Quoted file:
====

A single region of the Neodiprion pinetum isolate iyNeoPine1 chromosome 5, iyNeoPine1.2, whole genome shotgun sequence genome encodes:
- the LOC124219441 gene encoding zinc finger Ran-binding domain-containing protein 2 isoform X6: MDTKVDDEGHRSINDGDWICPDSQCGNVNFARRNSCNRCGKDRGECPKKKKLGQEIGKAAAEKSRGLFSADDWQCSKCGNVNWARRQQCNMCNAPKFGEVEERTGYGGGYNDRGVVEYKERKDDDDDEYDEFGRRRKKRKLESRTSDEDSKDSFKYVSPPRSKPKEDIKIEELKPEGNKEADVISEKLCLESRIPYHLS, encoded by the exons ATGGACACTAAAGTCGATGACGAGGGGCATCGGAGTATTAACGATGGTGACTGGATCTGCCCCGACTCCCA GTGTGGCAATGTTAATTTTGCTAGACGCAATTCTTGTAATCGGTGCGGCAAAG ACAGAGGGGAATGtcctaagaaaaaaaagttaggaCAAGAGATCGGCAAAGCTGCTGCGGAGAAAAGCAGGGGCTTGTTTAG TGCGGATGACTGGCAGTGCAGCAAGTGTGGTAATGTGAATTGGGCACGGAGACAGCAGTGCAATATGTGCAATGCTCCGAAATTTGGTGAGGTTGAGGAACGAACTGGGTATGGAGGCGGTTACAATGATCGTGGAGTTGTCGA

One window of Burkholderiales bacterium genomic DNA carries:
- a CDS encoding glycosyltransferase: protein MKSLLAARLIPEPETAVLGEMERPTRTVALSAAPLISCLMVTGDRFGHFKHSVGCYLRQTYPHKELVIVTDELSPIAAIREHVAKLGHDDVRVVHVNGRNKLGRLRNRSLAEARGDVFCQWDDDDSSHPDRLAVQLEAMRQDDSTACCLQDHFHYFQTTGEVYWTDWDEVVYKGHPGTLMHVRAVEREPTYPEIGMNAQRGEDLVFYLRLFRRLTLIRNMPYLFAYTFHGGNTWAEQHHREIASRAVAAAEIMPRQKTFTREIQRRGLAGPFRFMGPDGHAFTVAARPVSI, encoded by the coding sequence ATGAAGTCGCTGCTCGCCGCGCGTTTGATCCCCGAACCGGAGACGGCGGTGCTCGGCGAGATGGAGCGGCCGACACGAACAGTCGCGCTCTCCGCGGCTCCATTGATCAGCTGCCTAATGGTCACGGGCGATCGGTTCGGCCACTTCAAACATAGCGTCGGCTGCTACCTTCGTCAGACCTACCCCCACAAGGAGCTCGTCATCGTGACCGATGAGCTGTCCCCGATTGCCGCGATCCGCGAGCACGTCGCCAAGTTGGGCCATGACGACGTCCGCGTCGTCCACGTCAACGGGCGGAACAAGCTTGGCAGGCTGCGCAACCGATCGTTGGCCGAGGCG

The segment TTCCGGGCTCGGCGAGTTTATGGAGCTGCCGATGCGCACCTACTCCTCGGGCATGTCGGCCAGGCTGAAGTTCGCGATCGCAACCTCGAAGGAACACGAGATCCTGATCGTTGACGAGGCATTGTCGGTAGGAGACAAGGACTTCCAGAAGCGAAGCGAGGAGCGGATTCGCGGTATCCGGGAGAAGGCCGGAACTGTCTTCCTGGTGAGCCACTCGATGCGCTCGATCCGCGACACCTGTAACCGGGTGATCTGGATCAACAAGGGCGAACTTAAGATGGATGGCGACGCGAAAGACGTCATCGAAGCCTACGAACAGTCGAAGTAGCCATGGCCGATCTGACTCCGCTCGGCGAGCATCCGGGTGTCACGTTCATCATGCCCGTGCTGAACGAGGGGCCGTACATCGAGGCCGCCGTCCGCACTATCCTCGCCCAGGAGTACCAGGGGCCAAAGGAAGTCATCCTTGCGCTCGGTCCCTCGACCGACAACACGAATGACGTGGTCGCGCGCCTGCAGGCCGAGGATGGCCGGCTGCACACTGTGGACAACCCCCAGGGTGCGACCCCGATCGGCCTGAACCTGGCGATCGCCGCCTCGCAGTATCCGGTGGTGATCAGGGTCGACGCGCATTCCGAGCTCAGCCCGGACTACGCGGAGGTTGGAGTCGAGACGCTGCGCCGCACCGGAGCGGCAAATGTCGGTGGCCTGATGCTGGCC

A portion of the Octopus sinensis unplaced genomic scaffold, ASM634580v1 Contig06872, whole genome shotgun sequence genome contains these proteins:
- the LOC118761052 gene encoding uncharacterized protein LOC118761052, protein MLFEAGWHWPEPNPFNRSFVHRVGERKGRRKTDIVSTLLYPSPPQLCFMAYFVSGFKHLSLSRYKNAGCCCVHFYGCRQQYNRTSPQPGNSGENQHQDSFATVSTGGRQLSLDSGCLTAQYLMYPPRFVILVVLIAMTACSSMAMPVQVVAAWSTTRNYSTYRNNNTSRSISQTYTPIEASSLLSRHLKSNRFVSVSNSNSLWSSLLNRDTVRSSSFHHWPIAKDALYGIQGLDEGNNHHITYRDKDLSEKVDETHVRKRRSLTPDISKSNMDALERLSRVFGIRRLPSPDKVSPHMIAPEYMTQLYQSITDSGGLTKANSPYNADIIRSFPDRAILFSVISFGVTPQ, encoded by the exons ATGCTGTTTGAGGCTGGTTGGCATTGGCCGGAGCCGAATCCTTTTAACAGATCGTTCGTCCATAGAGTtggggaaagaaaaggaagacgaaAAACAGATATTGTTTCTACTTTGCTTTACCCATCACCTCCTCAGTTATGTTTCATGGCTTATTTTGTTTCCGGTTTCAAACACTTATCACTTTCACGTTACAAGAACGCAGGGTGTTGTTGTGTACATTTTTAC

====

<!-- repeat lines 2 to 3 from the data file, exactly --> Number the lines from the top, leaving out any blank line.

- the LOC124219441 gene encoding zinc finger Ran-binding domain-containing protein 2 isoform X6: MDTKVDDEGHRSINDGDWICPDSQCGNVNFARRNSCNRCGKDRGECPKKKKLGQEIGKAAAEKSRGLFSADDWQCSKCGNVNWARRQQCNMCNAPKFGEVEERTGYGGGYNDRGVVEYKERKDDDDDEYDEFGRRRKKRKLESRTSDEDSKDSFKYVSPPRSKPKEDIKIEELKPEGNKEADVISEKLCLESRIPYHLS, encoded by the exons ATGGACACTAAAGTCGATGACGAGGGGCATCGGAGTATTAACGATGGTGACTGGATCTGCCCCGACTCCCA GTGTGGCAATGTTAATTTTGCTAGACGCAATTCTTGTAATCGGTGCGGCAAAG ACAGAGGGGAATGtcctaagaaaaaaaagttaggaCAAGAGATCGGCAAAGCTGCTGCGGAGAAAAGCAGGGGCTTGTTTAG TGCGGATGACTGGCAGTGCAGCAAGTGTGGTAATGTGAATTGGGCACGGAGACAGCAGTGCAATATGTGCAATGCTCCGAAATTTGGTGAGGTTGAGGAACGAACTGGGTATGGAGGCGGTTACAATGATCGTGGAGTTGTCGA

One window of Burkholderiales bacterium genomic DNA carries: